Recently, scholar Olga Bobrowska published a review titled with Farewell to the Rooster: Chinese Animation in the 2017 Season on Zippy Frames. The author reviews the most recent achievements of Chinese mainland animators by the examples of films and new media works recognized in the Western festival circuit in 2017.

The year of the Rooster was symbolic for the Chinese animation. Exactly 50 years earlier this art has been officially endowed with specific ideological goals and definitions what has determined aesthetic, technical and communication pursuits of Chinese animators. The mass and alternative production landscape has completely changed ever since and the author focuses on the current points of arrival of these changes. An honorable presence of Chinese animation at the Annecy Festival in June 2017 adds to the significance of the past year. Annecy held insightful historical and contemporary film retrospectives and exhibition, and large industry pavilion at Mifa market. Yet the presentation was accompanied with the controversies stirred by the withdrawal of Liu Jian‘s Have a Nice Day from the feature-length competition programme. The film was available for the large European audience at other festivals in the same season. Liu Jian’s impressive work that is based in reduced visuals, provides an intellectually stimulating take on contemporary Chinese society subjected to absurd “three freedoms”, these are freedom of farmer, of supermarket, of on-line shopping, all of which eventually neutralize individuals’ ability to select, choose and criticize.

The author notices a phenomenon that can be named as a “First Independent Generation”, i.e. a wide group of the artists born throughout 1970s and 1980s who, similarly to the pioneers of the early days of Shanghai Animation Film Studio, explore possibilities of animation and new technologies with a great dedication to the working process, and remain eager to revive cultural richness of the historical momentum they experience. It can be argued that this generation attempts to rework the concept of “minzu” (national) style. This achievement of the Chinese animators of the past resulted in development of unique animation techniques (above others, ink-and-wash painting animation) and may be understood as an innovation in terms of poetics and aesthetics rooted in the cultural traditions of classic China and its folk cultures, but also as a state of mind of the artists and the spectators, a readiness to enjoy and enliven tricks, attractions and romanticism of the silver screen, despite of any experienced hardships, traumas, disillusionment, pain. Among the “First Independent Generation” the author mentions Sun Xun, Lei Lei, Wang Haiyang, Ye Linghan, Geng Xue, Ding Shiwei, Wu Chao, Xia Weilun, Wu Juehui, Shen Jie, Mi Chai, Qiu Anxiong, Xue Yanping, Chen Xi and recently deceased An Xu.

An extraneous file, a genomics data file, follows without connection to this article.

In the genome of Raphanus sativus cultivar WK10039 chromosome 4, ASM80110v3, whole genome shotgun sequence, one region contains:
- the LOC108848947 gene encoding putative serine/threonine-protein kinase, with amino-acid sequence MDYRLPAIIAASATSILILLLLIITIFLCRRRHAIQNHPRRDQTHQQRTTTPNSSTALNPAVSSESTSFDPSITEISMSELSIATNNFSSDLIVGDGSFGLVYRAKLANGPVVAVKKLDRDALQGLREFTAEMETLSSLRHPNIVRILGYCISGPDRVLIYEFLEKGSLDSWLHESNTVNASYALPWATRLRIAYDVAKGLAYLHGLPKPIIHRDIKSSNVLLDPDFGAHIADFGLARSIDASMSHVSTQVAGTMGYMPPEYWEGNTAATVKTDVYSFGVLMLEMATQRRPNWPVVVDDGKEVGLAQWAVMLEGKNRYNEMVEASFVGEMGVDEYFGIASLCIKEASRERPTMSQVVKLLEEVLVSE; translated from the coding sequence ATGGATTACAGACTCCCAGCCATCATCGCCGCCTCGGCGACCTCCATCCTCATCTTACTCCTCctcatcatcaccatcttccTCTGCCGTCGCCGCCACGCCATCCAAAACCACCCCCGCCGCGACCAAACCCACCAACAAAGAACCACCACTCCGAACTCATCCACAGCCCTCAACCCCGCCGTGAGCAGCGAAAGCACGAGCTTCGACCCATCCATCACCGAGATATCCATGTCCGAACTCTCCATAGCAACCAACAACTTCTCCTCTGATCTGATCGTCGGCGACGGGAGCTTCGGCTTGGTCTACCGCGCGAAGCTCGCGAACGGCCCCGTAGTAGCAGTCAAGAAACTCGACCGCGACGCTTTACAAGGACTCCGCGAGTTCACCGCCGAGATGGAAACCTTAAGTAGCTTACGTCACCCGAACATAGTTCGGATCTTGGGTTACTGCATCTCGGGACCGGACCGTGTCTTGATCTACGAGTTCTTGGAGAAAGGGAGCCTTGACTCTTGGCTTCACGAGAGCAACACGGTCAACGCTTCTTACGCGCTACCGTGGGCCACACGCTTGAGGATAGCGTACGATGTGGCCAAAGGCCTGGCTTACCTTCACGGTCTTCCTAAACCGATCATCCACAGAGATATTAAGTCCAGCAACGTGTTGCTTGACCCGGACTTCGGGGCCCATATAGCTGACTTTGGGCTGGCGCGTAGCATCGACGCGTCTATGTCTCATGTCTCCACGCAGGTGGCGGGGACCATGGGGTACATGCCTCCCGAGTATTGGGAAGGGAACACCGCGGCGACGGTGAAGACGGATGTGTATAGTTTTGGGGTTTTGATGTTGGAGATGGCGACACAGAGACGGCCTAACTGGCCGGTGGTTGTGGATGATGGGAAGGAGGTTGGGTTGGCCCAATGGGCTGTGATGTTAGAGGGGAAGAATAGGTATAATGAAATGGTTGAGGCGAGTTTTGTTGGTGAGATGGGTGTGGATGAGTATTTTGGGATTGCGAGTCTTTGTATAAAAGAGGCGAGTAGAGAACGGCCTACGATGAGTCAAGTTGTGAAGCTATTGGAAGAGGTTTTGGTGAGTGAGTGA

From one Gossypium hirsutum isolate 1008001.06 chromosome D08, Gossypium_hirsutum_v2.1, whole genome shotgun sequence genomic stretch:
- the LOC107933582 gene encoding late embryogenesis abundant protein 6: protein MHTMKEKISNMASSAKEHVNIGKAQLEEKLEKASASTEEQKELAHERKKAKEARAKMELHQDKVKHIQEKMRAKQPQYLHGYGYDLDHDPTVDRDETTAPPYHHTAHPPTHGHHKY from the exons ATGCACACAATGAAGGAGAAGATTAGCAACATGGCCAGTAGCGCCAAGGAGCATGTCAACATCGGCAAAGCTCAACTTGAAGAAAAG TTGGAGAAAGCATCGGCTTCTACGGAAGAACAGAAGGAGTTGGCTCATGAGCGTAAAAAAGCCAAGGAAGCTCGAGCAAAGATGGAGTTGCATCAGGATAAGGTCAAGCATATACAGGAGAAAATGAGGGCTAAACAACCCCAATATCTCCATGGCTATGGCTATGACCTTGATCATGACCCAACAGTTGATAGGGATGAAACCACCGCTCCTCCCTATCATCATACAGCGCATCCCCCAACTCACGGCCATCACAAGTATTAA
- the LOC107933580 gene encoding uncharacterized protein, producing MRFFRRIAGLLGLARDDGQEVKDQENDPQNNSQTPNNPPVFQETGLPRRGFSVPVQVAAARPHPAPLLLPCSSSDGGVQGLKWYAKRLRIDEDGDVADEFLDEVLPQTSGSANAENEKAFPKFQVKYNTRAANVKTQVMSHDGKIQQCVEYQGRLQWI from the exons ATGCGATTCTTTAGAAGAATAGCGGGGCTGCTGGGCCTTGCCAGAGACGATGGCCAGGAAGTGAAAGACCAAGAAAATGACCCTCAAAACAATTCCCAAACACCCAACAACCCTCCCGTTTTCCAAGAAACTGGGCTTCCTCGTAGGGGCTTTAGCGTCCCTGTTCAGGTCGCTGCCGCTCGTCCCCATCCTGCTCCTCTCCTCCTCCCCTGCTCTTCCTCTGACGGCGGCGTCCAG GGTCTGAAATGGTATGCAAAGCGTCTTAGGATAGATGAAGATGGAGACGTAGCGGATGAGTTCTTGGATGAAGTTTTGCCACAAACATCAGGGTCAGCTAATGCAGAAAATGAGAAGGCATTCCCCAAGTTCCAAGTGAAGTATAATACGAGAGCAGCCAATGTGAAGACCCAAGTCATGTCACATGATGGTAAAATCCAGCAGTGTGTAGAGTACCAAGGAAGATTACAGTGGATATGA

The author discusses artistic pursuits of Lei Lei, Wu Chao and Xia Weilun into the realm of new media, as well as the exhibition practices they instigate in order to convey ambiguous perspectives on subjectivity, remembrance and one’s ability to perceive and experience empathy. It is also worth to underline independent Chinese artists’ interest in mixed realities. Eventually the author notes mainstream studios attempts to revoke “minzu” quality in productions such as Big Fish and Begonia.

The full aritcle could be read at

Olga Bobrowska bio

Born in 1987. She is a Ph.D. candidate in Film Studies at Jagiellonian University, Kraków, specialized in classic Chinese animated film and an author of academic articles on the subjects of Polish and Chinese animation. She is a festival director and co-founder of StopTrik International Film Festival (Maribor, Slovenia; Lodz, Poland), a festival dedicated to stop motion animation. She frequently collaborates with other festivals, among them Animateka (Ljubljana), Etiuda&Anima (Krakow), Krakow Film Festival. Film programmes she curated were presented at various festivals and events in e.g. Poland, Slovenia, Croatia, The Netherlands, Finland and China. Her reviews and critiques were published in Polish magazine “Kino” and international animation magazine “Zippy Frames”. In 2016 she co-edited the monograph “Obsession Perversion Rebellion. Twisted Dreams